And it was all for naught. Worse than that, it was a disaster. I should know enough to stay out of politics - that is, if I really want a candidate of my choice to win an election. I have voted in every presidential election (and in most mid-terms) since I first became eligible to vote in 1958. And not one of the presidential candidates I voted for - in my first three decades of going to the polls - won an election. Not until Bill Clinton was elected in 1992 did a candidate I favored actually win. (A colleague at the time said he hoped I’d vote for Clinton, because that would be a likely sign he’d lose.) I must be totally out of synch with the American public, or else my criteria differ from those of most folks when it comes to choosing public servants/officials.
After George Bush was elected in 2000, I was heart-sick; I had a bout of despair like I had not felt since Kennedy was shot. In a lament over the phone to my sister, I said (with the kind of understated sarcasm that few non-Midwesterners understand): “The American people finally got the president they so richly deserve.” I hope Sarah Palin doesn’t pull a George Bush. It could spell doom for our country as a significant world power. We might become the Great Britain of the Western Hemisphere, glorying in our past while drinking beer and watching our favorite entertainment.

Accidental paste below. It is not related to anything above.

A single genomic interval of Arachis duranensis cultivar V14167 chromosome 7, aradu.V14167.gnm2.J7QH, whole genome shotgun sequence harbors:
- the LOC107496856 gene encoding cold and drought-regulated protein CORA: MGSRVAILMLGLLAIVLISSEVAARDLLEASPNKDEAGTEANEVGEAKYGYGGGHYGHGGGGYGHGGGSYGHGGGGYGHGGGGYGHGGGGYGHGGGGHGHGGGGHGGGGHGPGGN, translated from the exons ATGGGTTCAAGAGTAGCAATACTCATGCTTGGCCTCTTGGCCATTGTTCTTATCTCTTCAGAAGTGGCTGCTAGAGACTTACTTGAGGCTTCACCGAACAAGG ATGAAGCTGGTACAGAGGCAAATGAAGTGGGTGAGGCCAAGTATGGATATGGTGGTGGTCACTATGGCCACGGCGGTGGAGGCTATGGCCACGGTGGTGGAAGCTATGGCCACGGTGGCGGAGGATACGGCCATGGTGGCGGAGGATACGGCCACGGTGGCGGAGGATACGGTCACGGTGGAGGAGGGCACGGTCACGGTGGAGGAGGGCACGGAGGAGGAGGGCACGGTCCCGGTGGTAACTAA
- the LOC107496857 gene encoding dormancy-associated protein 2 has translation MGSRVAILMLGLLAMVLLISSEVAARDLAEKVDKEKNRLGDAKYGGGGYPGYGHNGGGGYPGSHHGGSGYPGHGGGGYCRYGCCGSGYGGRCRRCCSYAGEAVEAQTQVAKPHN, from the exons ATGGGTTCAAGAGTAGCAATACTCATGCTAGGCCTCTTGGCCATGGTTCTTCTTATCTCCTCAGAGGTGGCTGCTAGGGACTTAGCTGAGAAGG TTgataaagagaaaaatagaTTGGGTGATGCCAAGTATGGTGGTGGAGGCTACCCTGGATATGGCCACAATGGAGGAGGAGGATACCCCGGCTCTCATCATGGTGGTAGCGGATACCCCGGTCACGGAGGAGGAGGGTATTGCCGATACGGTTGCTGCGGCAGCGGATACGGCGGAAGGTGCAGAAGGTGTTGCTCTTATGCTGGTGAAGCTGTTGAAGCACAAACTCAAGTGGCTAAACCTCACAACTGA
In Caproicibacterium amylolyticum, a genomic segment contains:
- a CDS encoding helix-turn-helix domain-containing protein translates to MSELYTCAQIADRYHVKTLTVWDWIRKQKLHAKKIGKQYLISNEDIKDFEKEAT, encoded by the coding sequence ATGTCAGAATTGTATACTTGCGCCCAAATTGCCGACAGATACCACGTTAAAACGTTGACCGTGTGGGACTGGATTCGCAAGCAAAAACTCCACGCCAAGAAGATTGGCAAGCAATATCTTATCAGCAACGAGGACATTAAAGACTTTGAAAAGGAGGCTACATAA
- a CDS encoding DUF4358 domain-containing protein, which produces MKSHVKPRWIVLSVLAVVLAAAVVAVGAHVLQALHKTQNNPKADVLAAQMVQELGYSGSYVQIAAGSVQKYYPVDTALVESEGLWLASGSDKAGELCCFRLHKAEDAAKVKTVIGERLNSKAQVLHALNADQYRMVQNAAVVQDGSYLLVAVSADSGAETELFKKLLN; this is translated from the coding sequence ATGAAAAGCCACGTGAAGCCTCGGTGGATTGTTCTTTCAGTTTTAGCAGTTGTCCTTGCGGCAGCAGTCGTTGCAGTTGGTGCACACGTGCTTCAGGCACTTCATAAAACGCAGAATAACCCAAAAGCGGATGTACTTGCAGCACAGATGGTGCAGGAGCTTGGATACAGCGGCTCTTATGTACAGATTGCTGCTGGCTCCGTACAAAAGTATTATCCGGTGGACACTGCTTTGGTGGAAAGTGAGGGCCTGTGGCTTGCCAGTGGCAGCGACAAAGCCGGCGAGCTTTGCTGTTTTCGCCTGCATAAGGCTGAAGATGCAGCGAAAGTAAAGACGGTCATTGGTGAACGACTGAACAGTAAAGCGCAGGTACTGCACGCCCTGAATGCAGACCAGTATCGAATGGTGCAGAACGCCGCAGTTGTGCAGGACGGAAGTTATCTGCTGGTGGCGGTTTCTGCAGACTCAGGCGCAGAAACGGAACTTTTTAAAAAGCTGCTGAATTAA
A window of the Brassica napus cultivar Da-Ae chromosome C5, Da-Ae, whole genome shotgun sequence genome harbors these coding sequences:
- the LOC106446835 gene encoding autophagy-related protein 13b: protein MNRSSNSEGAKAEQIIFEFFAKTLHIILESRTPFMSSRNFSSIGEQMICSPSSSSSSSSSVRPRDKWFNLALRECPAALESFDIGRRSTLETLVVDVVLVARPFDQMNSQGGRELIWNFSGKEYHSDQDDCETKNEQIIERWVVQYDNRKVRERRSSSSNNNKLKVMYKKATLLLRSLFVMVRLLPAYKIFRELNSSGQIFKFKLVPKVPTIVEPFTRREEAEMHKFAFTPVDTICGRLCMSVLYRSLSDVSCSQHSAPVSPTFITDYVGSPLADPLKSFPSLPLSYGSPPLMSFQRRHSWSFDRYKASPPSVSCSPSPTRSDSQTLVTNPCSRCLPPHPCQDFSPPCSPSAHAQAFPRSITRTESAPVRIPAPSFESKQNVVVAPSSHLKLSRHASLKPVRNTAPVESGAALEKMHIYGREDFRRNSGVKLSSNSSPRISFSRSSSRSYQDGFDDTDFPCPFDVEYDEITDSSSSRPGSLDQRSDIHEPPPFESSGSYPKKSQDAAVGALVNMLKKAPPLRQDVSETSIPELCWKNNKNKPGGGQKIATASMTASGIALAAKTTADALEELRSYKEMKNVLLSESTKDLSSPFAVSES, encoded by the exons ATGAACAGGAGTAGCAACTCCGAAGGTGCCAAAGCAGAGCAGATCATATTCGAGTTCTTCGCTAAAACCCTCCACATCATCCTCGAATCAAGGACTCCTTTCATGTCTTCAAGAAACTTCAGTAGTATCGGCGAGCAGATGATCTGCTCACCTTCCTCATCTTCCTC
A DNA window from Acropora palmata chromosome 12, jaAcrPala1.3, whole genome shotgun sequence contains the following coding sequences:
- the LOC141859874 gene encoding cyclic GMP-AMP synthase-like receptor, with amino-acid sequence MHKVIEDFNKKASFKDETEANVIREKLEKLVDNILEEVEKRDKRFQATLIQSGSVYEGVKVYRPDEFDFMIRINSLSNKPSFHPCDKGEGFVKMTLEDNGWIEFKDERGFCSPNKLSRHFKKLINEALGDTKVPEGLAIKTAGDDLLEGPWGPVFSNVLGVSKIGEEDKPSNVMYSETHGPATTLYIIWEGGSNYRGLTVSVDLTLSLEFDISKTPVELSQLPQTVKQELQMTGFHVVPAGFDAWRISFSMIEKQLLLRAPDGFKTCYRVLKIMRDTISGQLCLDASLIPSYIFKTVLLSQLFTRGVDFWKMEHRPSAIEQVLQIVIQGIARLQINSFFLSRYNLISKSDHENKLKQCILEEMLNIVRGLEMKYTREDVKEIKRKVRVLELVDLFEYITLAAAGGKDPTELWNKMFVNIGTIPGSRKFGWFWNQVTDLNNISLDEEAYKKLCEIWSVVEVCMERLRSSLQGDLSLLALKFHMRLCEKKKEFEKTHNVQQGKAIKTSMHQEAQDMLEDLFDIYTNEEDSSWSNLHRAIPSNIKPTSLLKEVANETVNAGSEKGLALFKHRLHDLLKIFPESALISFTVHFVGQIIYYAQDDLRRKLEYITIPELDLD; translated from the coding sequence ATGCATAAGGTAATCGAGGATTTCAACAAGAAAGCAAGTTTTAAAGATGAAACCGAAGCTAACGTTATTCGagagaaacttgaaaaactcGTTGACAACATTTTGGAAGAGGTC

In the 2008 primaries, I initially favored John Edwards, and when he left the race, I put my support (and money) behind Hillary Clinton. Of course, I voted for Barack Obama in the election, and was glad he won, but I was afraid he would get macerated by Washington politics. In this past (2010) election, I supported several upstanding candidates; two of them were defeated in the primary, including a prospective democrat who might have had a chance against Jim DeMint. I didn’t vote a straight ticket in that election; I don’t believe I ever have. But it was especially painful not to be able to vote for a viable democratic candidate for senator. Other excellent candidates for non-partisan offices were also defeated, and I wondered if that was because a great many of the voters simply pulled the straight-ticket lever.
I believe it was Winston Churchill who said something like: Democracy is a terrible form of government, but it’s better than anything else that’s been tried.* So I guess we’re stuck with it. But I think I’ll just try not to show enthusiasm for future political candidates. I don't want my support to be a curse.
*The actual quote is: “No one pretends that democracy is perfect or all-wise. Indeed, it has been said that democracy is the worst form of government except all those other forms that have been tried from time to time.”